The following comes from a December 10 editorial in the Sacramento Bee.

On Wednesday, the Sacramento County Board of Supervisors is poised to vote on allowing the controversial Cordova Hills development to proceed.

The vote is premature. It is based on an irredeemably flawed environmental impact report.

The county planning staff is recommending that the board expand its urban growth boundary to include the 2,366-acre Cordova Hills site; rezone that land from agricultural to residential, commercial and office uses; and, finally, that it certify the project’s environmental impact report as adequate and complete. Their recommendations are predicated on the long-discredited assumption that a university will be built on the site.

Early in the planning process, the Legion of Christ, a Catholic institution, announced plans to build the University of Sacramento, a 224- acre campus, at Cordova Hills. But the university has withdrawn from the project and developers have not identified another university willing to locate there.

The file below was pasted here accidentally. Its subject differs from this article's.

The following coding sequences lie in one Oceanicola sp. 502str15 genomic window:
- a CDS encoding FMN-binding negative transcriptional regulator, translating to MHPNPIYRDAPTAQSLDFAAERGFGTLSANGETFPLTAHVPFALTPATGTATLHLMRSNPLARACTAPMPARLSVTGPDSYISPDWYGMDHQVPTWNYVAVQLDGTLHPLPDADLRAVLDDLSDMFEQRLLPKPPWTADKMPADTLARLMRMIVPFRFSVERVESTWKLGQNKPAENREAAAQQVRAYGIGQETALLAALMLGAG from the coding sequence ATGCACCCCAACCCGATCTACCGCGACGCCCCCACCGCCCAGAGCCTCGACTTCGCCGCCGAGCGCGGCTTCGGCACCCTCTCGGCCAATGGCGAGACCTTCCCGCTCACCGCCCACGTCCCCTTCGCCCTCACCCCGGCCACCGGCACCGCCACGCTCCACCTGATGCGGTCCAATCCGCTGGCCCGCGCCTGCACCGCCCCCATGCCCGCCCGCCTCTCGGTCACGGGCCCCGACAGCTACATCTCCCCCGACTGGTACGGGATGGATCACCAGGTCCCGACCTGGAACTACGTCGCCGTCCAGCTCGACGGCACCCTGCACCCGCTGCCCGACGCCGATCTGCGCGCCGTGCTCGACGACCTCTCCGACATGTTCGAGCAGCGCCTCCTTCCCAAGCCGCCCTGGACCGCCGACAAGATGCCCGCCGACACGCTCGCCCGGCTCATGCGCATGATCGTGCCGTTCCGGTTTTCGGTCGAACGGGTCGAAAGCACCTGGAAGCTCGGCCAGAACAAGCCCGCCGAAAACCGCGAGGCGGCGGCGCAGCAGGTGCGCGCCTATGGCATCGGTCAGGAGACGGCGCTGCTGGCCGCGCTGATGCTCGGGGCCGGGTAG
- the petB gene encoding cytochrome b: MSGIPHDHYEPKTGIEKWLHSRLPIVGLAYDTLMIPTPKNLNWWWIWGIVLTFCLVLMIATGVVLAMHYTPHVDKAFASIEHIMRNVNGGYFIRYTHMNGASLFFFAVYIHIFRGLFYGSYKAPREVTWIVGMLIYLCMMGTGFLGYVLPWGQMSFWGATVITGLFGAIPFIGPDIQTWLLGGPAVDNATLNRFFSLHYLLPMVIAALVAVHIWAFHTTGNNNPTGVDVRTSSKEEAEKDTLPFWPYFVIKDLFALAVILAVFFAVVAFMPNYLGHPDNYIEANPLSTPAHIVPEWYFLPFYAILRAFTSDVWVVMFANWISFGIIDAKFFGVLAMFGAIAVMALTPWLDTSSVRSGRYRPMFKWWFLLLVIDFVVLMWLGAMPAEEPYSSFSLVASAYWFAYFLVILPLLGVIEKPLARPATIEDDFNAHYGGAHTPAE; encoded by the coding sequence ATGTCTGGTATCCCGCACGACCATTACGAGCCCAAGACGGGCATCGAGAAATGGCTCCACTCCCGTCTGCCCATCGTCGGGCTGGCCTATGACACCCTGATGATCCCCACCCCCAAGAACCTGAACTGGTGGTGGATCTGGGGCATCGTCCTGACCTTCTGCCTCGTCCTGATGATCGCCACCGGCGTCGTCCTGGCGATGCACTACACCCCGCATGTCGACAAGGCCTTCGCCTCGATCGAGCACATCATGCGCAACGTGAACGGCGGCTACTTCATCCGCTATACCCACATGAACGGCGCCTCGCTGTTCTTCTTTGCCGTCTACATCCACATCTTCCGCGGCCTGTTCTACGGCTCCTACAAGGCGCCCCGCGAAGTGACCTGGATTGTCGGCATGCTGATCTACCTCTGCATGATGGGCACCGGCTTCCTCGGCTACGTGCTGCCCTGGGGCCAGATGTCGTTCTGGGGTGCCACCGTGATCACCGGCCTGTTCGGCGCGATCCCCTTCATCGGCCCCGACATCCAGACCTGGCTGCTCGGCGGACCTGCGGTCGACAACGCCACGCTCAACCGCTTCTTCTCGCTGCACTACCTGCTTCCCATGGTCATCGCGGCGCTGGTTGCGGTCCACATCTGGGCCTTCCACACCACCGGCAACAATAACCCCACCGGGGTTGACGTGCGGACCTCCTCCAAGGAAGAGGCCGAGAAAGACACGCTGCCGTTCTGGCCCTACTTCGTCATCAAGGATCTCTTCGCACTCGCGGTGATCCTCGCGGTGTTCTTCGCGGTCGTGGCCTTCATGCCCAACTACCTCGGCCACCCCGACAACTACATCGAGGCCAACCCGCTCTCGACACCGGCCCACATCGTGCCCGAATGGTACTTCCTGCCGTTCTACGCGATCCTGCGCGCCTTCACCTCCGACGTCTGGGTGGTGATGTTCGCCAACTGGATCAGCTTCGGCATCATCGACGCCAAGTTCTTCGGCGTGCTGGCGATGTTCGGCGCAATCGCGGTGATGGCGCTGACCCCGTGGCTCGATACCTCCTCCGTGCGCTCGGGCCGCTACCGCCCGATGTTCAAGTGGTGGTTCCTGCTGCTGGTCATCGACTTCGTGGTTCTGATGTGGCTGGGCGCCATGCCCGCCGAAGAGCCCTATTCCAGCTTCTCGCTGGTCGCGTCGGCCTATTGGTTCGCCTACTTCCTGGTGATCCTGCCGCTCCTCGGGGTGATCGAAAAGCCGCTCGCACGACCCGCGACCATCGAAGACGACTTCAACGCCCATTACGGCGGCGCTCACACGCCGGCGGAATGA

All of the environmental analysis was done with the assumption that a university would be built. It was assumed that many of the people who moved to new houses in Cordova Hills would work at the university, thus reducing the amount of driving and greenhouse gas emissions. It was assumed many students and university employees would bicycle to and around the campus or use public transportation. Population densities would be boosted based on students living in dormitories.

The absence of a university changes all those assumptions. Sacramento Air Quality Management District officials stated the problem succinctly in a letter to county supervisors delivered last week.

“Since there is a strong likelihood that the university will not be built, and consequently that the air quality analysis underestimates likely emission levels, the EIR understates the severity of air quality impacts.”

To read entire editorial, click here.